So overall, what’s my verdict?

I think that SRs are an important and worthwhile tool for evidence-based policy. They help to specify conceptual models, theories of change and contextual factors when understanding causal relationships, which is vital for social science.

SRs are also a transparent and comprehensive approach to answering major policy questions, and very helpful in scoping the appropriate questions to answer in the first place. More importantly, SRs can be drivers for identifying important methodological limitations in existing evaluations, and at the same time provide information about how to realign policy with empirical evidence.

While the benefits clearly outweigh the costs, it is also true that more work is required to shape methodological approaches to the complex nature of evaluations in social sciences, especially regarding more macro policy interventions. 

A final thought on a related issue...

While most evaluations we reviewed seemed to focus on a key question (i.e. whether a policy intervention works) very few considered an additional critical question for policy: whether interventions are the most cost effective way of achieving the specific outcome. It seems to me that the issue of cost-effectiveness is sometimes missing in the current heated debate on evaluations and RCTs, but it is critical for policy makers and practitioners who are managing a portfolio of interventions.

Monday, 6 June 2011

Is bigger always better?

By Noshua Watson

Why do African farmers have to scale up to participate in global markets? Can’t scale be provided elsewhere in the value chain?

The current debate about food production seems to be whether African farmers need to be big or small to be efficient. I think that the point of John Humphrey’s recent blog post and Dirk Willenbockel’s response (and pointer to a summary of the debate) is that farmers don’t have to be big themselves, they just have to be part of something big.

As Steve Wiggins wrote for the Future Agricultures Consortium, “... let’s get the economies of scale where they are needed: in the supply chains, in processing, transport  and marketing – where lumpy investments and sophisticated know-how count. But let’s leave the farming to the local experts, the family farmers, who have all the incentives to work hard and carefully.”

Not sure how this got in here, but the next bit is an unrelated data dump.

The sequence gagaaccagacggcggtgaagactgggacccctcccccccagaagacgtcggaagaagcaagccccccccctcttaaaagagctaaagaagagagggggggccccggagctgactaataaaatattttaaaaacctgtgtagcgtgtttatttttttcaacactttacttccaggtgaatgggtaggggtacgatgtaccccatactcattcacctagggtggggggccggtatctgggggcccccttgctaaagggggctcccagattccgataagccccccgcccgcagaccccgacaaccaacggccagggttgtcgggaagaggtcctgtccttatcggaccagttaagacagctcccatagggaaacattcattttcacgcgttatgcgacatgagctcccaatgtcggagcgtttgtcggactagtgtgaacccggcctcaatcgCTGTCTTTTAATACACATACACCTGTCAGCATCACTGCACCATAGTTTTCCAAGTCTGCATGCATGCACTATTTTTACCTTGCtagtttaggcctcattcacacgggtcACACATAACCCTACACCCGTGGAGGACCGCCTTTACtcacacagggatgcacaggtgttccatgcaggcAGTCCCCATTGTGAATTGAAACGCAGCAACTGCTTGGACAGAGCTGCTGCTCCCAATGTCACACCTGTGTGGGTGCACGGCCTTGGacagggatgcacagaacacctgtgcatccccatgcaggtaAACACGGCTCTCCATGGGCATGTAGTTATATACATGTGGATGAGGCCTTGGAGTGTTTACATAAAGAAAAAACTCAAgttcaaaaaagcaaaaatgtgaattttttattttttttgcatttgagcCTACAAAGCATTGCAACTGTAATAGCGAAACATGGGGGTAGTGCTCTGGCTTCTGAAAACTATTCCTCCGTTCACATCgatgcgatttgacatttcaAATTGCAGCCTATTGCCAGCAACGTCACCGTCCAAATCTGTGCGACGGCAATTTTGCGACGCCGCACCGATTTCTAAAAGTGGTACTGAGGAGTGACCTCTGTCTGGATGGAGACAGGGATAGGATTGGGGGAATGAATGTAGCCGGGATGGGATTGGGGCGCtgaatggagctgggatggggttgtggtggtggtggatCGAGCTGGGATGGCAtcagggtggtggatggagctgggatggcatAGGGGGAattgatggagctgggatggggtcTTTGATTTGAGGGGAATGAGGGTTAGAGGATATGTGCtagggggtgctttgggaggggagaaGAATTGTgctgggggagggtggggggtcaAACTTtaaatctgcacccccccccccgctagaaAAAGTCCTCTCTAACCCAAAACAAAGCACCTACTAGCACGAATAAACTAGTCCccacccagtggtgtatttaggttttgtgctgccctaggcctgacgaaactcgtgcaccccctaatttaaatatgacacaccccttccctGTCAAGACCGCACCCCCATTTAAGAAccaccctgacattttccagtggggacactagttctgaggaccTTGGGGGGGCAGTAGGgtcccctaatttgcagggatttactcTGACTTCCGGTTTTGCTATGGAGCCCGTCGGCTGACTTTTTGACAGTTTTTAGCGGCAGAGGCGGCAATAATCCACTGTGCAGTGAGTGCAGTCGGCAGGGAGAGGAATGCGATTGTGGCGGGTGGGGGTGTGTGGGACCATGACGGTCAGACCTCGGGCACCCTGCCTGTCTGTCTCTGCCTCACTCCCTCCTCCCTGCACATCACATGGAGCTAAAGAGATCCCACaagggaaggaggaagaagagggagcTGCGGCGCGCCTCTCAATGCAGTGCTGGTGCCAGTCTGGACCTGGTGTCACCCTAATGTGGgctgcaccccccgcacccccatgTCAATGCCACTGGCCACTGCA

The Future Agricultures Consortium recently hosted a conference on land grabbing that examined how the social consequences of commercial land concentration threatens rural communities. To avoid this, Olam International seems to make an effort to reach out to small farmers and use hybrid models of large-scale and small-scale farming.

But even if farmers can produce specialised products, get market updates by mobile phone and have decent roads to transport their goods, price volatility leaves small farmers quivering at the tail of the supply chain.

Friday, 3 June 2011

Promoting the dirtier side of development

By Stephen Spratt

When most people in the UK think about aid, I imagine they think of things like disaster relief, health and education, or perhaps human rights. And a lot of money is spent on these things. But many may be surprised to discover, however, that more than any of these issues, the UK spends 18.4 per cent of aid on infrastructure – water, electricity and transport systems – and for all donors the figure is above 20 per cent.

For the past six months I have been researching the relationship between infrastructure and development, with the Private Infrastructure Development Group, looking at the contribution made by national and international development finance institutions (DFIs), particularly their ability to leverage private investment. I have taken five broad lessons from this:
  1. Infrastructure is of fundamental development importance – without things like clean water, reliable power supplies, communications, and at least basic transport services, many other aspects of human development will be impossible to achieve.
  2. Infrastructure is of fundamental environmental importance – public transport and renewable energy investments underpin all ‘visions’ of sustainable, low-carbon economies.
  3. Increasing private investment into the infrastructure sectors in developing countries is essential – the World Bank estimates that the infrastructure funding gap in Africa alone is $93 billion per year.
  4. Private investment alone cannot meet the shortfall.
  5. The development community needs to engage with infrastructure issues far more than they have done to date.
Given the importance of infrastructure I have been struck by how little is actually known about it. Everyone knows it is hugely important of course, but not which aspects are most important. Private investment needs to play a key role, but where this is most needed (and appropriate) and where a different approach would work better is still not clear.